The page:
Netgear Arlo review

A wire-free approach to DIY home security

Netgear Arlo

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Netgear has an attractive home security system in the Arlo. It offers good picture quality, highly flexible camera positioning and an easy-to-use interface that won't confuse you if you're getting stuck into an internet-connected home security system for the first time. That said, its flexibility can be a doubled-edged sword when it comes to camera placement and battery life.

We liked

Setting up Arlo is quick and painless, and once you're up and running is easy to configure thanks to its rules-based system. Captured camera footage is of decent quality, and the ability to easily move cameras (including outside) means you can capture the area you need with minimal effort. Being able to view the action from a mobile app or desktop browser doubles Arlo up as a handy real-time monitoring system, one that requires minimal maintenance if you get the sensntivity settings right.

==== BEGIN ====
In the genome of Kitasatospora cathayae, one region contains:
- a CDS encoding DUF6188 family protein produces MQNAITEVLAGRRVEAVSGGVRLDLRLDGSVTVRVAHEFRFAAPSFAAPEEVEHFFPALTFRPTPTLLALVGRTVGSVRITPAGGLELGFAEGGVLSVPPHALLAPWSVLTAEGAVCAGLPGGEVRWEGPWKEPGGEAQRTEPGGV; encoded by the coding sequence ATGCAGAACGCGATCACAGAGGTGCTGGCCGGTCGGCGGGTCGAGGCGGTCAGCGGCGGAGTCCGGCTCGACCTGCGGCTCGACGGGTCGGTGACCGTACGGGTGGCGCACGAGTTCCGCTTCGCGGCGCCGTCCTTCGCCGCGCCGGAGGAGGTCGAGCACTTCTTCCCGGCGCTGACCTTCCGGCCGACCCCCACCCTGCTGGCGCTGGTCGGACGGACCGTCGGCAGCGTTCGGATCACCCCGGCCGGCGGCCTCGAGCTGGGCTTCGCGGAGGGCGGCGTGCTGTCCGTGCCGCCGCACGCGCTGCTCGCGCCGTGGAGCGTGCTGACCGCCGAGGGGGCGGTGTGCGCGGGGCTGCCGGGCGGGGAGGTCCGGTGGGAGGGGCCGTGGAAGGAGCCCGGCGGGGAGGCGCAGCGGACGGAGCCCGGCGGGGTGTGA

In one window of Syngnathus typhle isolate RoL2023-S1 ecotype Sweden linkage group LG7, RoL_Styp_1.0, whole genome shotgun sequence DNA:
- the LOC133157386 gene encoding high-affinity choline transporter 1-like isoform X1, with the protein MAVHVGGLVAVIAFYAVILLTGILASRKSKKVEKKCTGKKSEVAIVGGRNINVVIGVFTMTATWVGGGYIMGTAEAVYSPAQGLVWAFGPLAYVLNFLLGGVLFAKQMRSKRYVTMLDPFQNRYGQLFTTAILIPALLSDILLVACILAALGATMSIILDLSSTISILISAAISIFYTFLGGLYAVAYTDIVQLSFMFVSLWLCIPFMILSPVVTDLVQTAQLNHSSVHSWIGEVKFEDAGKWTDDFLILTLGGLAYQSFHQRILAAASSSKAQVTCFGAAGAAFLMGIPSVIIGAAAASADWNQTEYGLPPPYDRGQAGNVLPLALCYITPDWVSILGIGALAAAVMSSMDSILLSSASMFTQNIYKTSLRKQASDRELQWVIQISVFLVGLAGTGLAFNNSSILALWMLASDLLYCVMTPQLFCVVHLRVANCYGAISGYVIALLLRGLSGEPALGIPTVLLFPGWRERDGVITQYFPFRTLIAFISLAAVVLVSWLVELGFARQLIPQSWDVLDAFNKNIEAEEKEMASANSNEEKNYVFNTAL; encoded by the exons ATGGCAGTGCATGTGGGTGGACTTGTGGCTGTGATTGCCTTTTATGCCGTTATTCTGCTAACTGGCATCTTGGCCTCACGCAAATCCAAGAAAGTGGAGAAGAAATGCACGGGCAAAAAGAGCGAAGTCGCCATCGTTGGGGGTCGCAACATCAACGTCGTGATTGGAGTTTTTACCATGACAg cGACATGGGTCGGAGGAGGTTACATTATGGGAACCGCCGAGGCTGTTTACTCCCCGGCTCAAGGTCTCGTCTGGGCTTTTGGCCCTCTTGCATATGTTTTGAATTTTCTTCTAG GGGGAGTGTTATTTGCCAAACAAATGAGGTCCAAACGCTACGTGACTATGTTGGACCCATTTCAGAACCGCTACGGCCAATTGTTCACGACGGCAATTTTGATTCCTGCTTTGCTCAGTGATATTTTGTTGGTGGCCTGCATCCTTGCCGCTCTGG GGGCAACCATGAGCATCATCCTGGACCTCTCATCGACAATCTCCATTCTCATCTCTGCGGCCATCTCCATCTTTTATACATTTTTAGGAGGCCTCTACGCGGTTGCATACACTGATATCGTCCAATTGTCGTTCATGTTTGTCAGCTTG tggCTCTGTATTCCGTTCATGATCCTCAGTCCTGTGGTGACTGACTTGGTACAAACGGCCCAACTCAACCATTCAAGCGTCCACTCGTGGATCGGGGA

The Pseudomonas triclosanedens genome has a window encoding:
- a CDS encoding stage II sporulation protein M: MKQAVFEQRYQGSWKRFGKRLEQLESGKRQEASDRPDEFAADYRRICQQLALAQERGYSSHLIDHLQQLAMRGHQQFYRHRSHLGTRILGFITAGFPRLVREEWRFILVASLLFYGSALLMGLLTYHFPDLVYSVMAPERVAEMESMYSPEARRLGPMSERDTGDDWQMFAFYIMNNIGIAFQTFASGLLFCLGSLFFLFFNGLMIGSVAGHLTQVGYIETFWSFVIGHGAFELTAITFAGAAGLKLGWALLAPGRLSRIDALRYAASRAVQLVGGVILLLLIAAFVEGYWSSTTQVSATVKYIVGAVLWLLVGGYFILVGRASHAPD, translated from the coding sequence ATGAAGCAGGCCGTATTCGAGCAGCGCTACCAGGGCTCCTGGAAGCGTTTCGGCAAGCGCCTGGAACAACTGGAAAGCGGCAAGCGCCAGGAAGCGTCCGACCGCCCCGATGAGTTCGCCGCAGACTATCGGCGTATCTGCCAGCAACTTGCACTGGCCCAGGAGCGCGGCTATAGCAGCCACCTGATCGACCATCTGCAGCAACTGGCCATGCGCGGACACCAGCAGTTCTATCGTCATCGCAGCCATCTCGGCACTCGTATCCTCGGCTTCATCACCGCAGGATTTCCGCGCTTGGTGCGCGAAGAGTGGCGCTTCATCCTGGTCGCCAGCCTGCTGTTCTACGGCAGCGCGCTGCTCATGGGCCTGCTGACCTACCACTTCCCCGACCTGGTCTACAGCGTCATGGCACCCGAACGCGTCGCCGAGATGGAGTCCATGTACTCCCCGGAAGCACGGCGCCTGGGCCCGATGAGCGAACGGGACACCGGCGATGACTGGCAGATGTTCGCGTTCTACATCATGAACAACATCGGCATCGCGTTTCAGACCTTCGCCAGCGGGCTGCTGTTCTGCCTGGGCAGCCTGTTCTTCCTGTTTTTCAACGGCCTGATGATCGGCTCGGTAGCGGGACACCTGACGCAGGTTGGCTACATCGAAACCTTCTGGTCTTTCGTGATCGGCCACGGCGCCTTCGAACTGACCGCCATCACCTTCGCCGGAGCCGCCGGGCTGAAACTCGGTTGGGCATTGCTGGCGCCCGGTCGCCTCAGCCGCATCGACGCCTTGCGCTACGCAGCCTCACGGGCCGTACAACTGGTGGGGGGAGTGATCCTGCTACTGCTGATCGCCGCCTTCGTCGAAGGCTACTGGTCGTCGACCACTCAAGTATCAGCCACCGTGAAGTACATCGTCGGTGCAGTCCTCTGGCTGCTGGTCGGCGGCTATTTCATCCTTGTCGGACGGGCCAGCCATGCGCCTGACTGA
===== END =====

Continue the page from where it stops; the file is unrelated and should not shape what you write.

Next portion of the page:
We disliked

Because cameras can't record footage through windows at night, Arlo is less suited to buildings that house various flats - unless your neighbours don't mind you nailing cameras to the wall or fence outside. Nor is it a suitable solution if you want to film an area where there'll be constant activity.

If the sensitivity is too high, not only will you receive hundreds of notifications, it'll prove a massive battery drain and you'll have to sift through hundreds (or even thousands) of useless clips. Depending on the shape of your house, Arlo's cameras may not lie in range of your base station, which could prove problematic when wanting to monitor certain parts of your property.

Final verdict

Arlo's flexibility makes it easy to recommend for indoor and outdoor use. The setup has the potential to shine when multiple cameras work together around the home as part of a rules-based system, and the ability to view camera feeds in real-time is a real bonus.

On the other hand, if you're turned off by the idea of potentially having to replace batteries several times throughout the year or would prefer your video clips not to reside in the cloud (without having to buy a separate hard drive), Arlo probably isn't for you.

Kane Fulton
Kane has been fascinated by the endless possibilities of computers since first getting his hands on an Amiga 500+ back in 1991. These days he mostly lives in realm of VR, where he's working his way into the world Paddleball rankings in Rec Room.